4,000 alumni who served during the Vietnam War. It focuses on the
stories of three men -- all from Virginia. Berger, 60, who now lives in
Lexington, represents sacrifice and is the only survivor of the three
cadets. He is pleased with the exhibit. It helps create a good
understanding of what happened in the past so it might be prevented in
the future, he said.
"The exhibit means a chunk of my life. It was a time when I couldn't
do anything. Time stood still. Virtually everything passed me by ... the
world passes you by," he said.
Lt. Keith Gibson, museum director, said the exhibit is "real-life
"This personal recollection has a particular poignancy that
artifacts from the Civil War may not share with us because they do not
have the immediacy that Vietnam has with us."
The exhibit opened Nov. 11 -- the institute's founding date -- and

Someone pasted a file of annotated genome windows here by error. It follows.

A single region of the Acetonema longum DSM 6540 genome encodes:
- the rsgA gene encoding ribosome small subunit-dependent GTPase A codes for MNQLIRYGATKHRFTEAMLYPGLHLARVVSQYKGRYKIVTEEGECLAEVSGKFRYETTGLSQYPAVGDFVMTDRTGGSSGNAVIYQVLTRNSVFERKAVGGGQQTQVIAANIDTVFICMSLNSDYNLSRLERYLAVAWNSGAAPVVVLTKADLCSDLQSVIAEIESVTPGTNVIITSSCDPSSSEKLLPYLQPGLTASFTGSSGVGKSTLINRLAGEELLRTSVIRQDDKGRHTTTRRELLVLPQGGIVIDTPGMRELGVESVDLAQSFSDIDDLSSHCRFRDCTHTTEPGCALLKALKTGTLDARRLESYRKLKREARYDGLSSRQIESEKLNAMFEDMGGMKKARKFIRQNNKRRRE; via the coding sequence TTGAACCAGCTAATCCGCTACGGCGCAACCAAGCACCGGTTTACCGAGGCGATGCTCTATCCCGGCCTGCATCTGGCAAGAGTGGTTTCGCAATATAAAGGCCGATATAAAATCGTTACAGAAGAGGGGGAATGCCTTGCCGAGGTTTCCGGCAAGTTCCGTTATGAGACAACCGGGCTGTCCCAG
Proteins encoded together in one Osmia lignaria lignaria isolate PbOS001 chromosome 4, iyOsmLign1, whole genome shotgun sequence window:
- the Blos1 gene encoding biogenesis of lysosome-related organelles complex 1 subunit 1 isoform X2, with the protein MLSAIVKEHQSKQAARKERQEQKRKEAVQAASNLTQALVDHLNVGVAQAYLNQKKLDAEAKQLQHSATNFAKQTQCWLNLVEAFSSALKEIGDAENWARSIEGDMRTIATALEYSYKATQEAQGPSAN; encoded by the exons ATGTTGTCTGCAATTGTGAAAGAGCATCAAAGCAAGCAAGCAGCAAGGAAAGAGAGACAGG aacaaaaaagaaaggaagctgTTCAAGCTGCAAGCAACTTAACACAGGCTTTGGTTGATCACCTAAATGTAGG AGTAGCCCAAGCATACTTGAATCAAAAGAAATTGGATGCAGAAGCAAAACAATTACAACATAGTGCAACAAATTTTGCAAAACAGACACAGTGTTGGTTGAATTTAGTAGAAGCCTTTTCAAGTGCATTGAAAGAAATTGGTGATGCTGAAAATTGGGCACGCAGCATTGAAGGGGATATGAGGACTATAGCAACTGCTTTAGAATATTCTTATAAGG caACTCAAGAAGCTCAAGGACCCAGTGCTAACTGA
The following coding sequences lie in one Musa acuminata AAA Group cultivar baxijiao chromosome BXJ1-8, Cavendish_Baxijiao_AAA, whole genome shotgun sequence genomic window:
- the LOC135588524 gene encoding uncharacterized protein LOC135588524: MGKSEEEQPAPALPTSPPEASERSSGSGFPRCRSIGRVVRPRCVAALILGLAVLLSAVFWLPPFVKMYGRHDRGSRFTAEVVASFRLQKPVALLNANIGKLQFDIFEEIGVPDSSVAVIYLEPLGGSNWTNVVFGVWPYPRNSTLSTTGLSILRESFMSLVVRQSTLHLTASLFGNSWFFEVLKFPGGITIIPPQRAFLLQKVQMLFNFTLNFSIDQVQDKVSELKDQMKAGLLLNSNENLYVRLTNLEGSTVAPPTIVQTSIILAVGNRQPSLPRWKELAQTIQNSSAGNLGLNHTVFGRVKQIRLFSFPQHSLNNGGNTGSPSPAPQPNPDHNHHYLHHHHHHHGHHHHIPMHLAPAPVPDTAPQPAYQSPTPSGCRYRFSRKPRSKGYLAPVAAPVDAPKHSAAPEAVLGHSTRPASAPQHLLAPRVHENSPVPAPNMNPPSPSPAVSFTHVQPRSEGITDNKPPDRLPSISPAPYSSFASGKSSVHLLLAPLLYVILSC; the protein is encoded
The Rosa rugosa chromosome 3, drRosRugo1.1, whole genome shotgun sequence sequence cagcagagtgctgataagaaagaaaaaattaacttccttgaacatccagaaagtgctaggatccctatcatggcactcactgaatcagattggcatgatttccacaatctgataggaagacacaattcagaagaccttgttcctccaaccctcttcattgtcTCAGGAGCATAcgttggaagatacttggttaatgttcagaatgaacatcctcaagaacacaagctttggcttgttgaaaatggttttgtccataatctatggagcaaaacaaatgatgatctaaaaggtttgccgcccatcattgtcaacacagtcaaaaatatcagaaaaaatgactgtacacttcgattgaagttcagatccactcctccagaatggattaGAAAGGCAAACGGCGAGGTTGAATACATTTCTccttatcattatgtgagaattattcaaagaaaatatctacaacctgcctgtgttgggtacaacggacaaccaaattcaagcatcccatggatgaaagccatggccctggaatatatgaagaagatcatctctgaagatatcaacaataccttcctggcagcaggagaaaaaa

about 1,000 visitors have seen it. They also have heard it.
"I'm surrounded by grenades, rockets ... this is probably the
quietest place we have," says a recording of the late Capt. Arnold
Schlossberg Jr. He was in an ammunition bunker.
The tape plays continuously with the exhibit. It is the only
recorded letter he sent home.
Schlossberg, a native of Roanoke, died in October 1994 after
retiring from the military as a major general. He became one of the
founders of the National Insurance Crime Bureau.
Schlossberg represents "duty," Gibson said, because he is not marked
by any particular extraordinary act. Instead, it is his service and
dedication as a whole that he is noted for.